He has refused to pass other Laws for the accommodation of large districts of people, unless those people would relinquish the right of Representation in the Legislature, a right inestimable to them and formidable to tyrants only.
He has called together legislative bodies at places unusual, uncomfortable, and distant from the depository of their public Records, for the sole purpose of fatiguing them into compliance with his measures.
He has dissolved Representative Houses repeatedly, for opposing with manly firmness his invasions on the rights of the people.
He has refused for a long time, after such dissolutions, to cause others to be elected; whereby the Legislative powers, incapable of Annihilation, have returned to the People at large for their exercise; the State remaining in the mean time exposed to all the dangers of invasion from without, and convulsions within.
He has endeavoured to prevent the population of these States; for that purpose obstructing the Laws for Naturalization of Foreigners; refusing to pass others to encourage their migrations hither, and raising the conditions of new Appropriations of Lands.
He has obstructed the Administration of Justice, by refusing his Assent to Laws for establishing Judiciary powers.
He has made Judges dependent on his Will alone, for the tenure of their offices, and the amount and payment of their salaries.
He has erected a multitude of New Offices, and sent hither swarms of Officers to harrass our people, and eat out their substance.
He has kept among us, in times of peace, Standing Armies without the Consent of our legislatures.
He has affected to render the Military independent of and superior to the Civil power.
He has combined with others to subject us to a jurisdiction foreign to our constitution, and unacknowledged by our laws; giving his Assent to their Acts of pretended Legislation:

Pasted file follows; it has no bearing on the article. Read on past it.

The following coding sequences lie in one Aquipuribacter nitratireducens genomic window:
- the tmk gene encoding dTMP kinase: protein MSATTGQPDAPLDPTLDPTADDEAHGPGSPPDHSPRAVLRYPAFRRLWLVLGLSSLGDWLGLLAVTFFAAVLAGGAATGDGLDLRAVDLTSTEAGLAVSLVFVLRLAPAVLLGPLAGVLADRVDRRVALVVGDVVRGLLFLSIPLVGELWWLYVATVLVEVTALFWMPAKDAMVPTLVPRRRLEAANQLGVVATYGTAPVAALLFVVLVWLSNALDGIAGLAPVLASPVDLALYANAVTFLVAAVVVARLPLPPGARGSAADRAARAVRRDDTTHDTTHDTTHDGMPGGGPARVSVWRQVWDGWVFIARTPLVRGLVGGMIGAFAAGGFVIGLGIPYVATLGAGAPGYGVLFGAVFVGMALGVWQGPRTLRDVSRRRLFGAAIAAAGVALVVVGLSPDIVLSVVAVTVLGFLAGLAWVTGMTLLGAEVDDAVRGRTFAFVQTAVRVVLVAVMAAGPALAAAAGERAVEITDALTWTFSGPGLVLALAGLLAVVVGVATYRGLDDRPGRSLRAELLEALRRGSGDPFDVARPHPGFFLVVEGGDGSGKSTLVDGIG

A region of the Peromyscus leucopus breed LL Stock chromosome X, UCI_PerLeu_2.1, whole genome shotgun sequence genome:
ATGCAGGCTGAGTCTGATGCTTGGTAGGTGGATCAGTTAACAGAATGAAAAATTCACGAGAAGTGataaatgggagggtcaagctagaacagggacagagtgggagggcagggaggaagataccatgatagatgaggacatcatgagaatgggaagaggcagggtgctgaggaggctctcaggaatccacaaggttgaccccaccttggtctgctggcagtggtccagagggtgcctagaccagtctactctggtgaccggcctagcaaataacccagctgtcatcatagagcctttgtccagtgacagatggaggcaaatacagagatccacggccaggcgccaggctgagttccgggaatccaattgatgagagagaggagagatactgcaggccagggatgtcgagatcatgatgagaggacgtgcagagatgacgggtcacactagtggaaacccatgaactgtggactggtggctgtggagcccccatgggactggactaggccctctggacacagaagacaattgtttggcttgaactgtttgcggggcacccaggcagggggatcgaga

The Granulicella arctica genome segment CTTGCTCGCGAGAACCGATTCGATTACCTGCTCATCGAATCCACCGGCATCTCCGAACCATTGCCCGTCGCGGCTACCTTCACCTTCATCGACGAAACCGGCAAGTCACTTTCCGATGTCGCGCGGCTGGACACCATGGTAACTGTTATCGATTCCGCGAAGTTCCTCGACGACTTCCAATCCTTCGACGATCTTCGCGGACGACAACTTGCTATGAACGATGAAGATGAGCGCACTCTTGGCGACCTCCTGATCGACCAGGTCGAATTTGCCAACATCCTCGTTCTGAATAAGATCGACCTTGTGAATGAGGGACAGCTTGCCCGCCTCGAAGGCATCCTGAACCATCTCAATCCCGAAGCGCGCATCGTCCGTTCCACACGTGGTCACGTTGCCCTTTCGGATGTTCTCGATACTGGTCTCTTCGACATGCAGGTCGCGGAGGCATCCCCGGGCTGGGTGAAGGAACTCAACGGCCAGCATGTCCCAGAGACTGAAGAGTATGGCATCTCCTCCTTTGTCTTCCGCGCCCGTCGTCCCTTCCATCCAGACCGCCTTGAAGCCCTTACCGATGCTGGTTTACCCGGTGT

For Quartering large bodies of armed troops among us:
For protecting them, by a mock Trial, from punishment for any Murders which they should commit on the Inhabitants of these States:
For cutting off our Trade with all parts of the world:
For imposing Taxes on us without our Consent:
For depriving us in many cases, of the benefits of Trial by Jury:
For transporting us beyond Seas to be tried for pretended offences
For abolishing the free System of English Laws in a neighbouring Province, establishing therein an Arbitrary government, and enlarging its Boundaries so as to render it at once an example and fit instrument for introducing the same absolute rule into these Colonies:
For taking away our Charters, abolishing our most valuable Laws, and altering fundamentally the Forms of our Governments:
For suspending our own Legislatures, and declaring themselves invested with power to legislate for us in all cases whatsoever.
He has abdicated Government here, by declaring us out of his Protection and waging War against us.
He has plundered our seas, ravaged our Coasts, burnt our towns, and destroyed the lives of our people.
He is at this time transporting large Armies of foreign Mercenaries to compleat the works of death, desolation and tyranny, already begun with circumstances of Cruelty & perfidy scarcely paralleled in the most barbarous ages, and totally unworthy the Head of a civilized nation.
He has constrained our fellow Citizens taken Captive on the high Seas to bear Arms against their Country, to become the executioners of their friends and Brethren, or to fall themselves by their Hands.
He has excited domestic insurrections amongst us, and has endeavoured to bring on the inhabitants of our frontiers, the merciless Indian Savages, whose known rule of warfare, is an undistinguished destruction of all ages, sexes and conditions.

In every stage of these Oppressions We have Petitioned for Redress in the most humble terms: Our repeated Petitions have been answered only by repeated injury. A Prince whose character is thus marked by every act which may define a Tyrant, is unfit to be the ruler of a free people.

Nor have We been wanting in attentions to our Brittish brethren. We have warned them from time to time of attempts by their legislature to extend an unwarrantable jurisdiction over us. We have reminded them of the circumstances of our emigration and settlement here. We have appealed to their native justice and magnanimity, and we have conjured them by the ties of our common kindred to disavow these usurpations, which, would inevitably interrupt our connections and correspondence. They too have been deaf to the voice of justice and of consanguinity. We must, therefore, acquiesce in the necessity, which denounces our Separation, and hold them, as we hold the rest of mankind, Enemies in War, in Peace Friends.